What is Being Tested and the Hypothesis
This research seeks to establish the trends among women and men with respect to their consumption of sodas. First and foremost, the research recognizes the fact that both women and men constitute the primary consumers of sodas. The consumption trends of both women and men have been observed to be more or less the same whereby they have been noted to consume similar quantities of sodas (Halpern & Kaste, 2013). However, this research has been necessitated by the fact that recent observations indicate that women might be consuming more sodas than men. O’Brien-Nobars (2011) notes that lots of women have been observed drinking sodas resulting to the conclusion that there might be indeed a significant variation in the consumption habits between men and women. This can be attributed to a variety of factors which unfortunately are beyond the scope of this research. The research seeks to establish the current consumption habits among both women and men through quantitative analysis that will analyze the average quantity of soda consumed by both women and men and then compare the results in order to determine which group consumes more soda.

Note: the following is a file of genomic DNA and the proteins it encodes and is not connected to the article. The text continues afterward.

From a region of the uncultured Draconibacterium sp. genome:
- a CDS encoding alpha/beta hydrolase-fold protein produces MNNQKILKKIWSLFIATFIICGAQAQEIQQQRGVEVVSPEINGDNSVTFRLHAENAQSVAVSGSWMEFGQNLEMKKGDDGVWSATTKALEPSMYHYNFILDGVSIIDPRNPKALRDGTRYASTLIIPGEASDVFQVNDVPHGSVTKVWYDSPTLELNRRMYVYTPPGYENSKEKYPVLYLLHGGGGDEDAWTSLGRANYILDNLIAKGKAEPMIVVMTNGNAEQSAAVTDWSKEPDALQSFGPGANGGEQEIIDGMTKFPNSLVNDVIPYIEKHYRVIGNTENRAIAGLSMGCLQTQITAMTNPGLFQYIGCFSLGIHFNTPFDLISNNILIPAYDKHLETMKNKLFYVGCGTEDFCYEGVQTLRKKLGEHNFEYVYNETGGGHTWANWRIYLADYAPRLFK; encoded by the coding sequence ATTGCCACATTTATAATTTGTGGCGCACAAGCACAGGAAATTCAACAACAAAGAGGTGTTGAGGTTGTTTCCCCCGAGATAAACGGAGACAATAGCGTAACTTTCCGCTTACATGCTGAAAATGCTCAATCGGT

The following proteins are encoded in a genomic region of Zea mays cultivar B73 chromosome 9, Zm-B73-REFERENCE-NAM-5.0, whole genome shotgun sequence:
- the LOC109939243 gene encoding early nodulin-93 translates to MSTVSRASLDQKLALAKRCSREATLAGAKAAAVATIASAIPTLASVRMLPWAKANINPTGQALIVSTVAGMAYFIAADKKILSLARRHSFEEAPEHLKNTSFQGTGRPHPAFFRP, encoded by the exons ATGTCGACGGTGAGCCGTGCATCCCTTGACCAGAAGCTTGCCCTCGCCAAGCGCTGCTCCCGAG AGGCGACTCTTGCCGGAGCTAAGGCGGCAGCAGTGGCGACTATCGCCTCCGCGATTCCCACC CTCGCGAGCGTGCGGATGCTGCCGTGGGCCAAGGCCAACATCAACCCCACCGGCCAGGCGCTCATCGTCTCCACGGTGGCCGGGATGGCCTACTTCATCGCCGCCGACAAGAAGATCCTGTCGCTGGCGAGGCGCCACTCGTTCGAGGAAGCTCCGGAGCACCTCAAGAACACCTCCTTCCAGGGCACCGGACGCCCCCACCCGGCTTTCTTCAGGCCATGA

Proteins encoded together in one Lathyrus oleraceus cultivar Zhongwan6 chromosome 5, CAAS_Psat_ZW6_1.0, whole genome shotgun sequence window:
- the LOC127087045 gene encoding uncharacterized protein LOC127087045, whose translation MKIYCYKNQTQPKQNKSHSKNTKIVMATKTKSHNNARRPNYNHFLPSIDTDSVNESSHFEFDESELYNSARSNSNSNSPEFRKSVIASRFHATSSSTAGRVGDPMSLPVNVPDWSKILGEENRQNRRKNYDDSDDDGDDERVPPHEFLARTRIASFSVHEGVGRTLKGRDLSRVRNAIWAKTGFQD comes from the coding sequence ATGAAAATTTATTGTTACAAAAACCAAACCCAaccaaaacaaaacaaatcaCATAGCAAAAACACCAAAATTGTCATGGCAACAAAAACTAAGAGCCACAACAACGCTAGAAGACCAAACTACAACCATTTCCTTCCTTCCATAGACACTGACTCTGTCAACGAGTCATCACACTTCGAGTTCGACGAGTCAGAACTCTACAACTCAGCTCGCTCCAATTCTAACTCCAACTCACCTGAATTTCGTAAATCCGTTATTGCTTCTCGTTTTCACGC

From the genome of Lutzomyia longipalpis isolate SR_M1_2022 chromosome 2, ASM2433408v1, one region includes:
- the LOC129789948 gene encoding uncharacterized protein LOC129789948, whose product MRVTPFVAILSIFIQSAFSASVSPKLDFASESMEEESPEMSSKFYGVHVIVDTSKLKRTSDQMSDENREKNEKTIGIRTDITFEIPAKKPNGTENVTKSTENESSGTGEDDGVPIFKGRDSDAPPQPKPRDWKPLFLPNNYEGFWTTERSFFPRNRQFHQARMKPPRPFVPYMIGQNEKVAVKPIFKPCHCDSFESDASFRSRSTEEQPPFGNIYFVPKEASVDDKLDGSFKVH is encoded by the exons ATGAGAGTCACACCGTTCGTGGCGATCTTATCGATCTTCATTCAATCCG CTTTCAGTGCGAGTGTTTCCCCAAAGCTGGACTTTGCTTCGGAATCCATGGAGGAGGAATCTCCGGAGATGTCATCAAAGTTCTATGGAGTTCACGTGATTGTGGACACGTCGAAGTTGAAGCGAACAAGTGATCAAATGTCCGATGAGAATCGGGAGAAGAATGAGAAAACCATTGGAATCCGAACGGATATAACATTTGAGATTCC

Hypothesis: Women drink more soda than men.
Halpern, L. & Kaste, L. (2013). Evidence-Based Women’s Oral Health: An Issue of Dental Clinics. New York: Elsevier.
O’Brien-Nobars, L. (2011). Alternative Sweeteners (4th Ed.). New York: CRC Press.